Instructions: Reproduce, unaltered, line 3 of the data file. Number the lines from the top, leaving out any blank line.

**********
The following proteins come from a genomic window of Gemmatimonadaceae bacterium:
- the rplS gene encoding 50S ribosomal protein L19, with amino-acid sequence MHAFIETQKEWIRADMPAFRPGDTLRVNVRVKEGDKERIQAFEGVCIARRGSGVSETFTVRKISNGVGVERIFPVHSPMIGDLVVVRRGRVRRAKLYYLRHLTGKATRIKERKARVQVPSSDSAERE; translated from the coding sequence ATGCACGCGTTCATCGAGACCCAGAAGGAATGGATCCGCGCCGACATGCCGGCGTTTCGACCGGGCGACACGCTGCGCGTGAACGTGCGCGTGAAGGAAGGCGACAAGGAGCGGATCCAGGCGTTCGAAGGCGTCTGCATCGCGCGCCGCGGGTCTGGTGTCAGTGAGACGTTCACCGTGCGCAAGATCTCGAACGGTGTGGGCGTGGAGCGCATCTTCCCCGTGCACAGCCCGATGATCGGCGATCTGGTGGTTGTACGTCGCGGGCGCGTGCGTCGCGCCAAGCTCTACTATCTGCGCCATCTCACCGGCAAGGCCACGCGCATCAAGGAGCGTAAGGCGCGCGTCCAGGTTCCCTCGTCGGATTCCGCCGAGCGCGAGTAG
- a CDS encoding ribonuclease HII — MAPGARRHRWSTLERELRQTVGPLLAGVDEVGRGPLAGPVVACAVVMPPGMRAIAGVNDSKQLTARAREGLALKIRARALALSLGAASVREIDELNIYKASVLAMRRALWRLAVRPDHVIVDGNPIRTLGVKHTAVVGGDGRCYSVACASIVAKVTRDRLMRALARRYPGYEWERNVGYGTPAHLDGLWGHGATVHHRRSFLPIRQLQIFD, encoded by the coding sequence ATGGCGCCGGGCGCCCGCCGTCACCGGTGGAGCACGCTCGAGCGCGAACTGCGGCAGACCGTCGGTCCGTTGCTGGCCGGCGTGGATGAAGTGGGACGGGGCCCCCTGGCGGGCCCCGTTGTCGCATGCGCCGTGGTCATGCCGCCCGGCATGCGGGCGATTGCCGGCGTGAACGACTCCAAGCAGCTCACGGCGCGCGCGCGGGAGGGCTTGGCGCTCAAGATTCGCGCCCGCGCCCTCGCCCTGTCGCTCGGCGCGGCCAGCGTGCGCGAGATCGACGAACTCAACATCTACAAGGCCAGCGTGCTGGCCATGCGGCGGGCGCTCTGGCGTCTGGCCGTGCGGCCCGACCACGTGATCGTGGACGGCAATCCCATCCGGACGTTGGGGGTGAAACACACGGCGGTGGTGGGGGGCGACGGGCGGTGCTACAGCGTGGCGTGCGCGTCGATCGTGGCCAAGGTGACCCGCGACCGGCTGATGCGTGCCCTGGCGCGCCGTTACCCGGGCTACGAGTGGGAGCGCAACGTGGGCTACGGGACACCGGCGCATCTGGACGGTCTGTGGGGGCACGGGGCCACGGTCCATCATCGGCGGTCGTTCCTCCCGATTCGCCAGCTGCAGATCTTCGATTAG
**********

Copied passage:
- a CDS encoding ribonuclease HII — MAPGARRHRWSTLERELRQTVGPLLAGVDEVGRGPLAGPVVACAVVMPPGMRAIAGVNDSKQLTARAREGLALKIRARALALSLGAASVREIDELNIYKASVLAMRRALWRLAVRPDHVIVDGNPIRTLGVKHTAVVGGDGRCYSVACASIVAKVTRDRLMRALARRYPGYEWERNVGYGTPAHLDGLWGHGATVHHRRSFLPIRQLQIFD, encoded by the coding sequence ATGGCGCCGGGCGCCCGCCGTCACCGGTGGAGCACGCTCGAGCGCGAACTGCGGCAGACCGTCGGTCCGTTGCTGGCCGGCGTGGATGAAGTGGGACGGGGCCCCCTGGCGGGCCCCGTTGTCGCATGCGCCGTGGTCATGCCGCCCGGCATGCGGGCGATTGCCGGCGTGAACGACTCCAAGCAGCTCACGGCGCGCGCGCGGGAGGGCTTGGCGCTCAAGATTCGCGCCCGCGCCCTCGCCCTGTCGCTCGGCGCGGCCAGCGTGCGCGAGATCGACGAACTCAACATCTACAAGGCCAGCGTGCTGGCCATGCGGCGGGCGCTCTGGCGTCTGGCCGTGCGGCCCGACCACGTGATCGTGGACGGCAATCCCATCCGGACGTTGGGGGTGAAACACACGGCGGTGGTGGGGGGCGACGGGCGGTGCTACAGCGTGGCGTGCGCGTCGATCGTGGCCAAGGTGACCCGCGACCGGCTGATGCGTGCCCTGGCGCGCCGTTACCCGGGCTACGAGTGGGAGCGCAACGTGGGCTACGGGACACCGGCGCATCTGGACGGTCTGTGGGGGCACGGGGCCACGGTCCATCATCGGCGGTCGTTCCTCCCGATTCGCCAGCTGCAGATCTTCGATTAG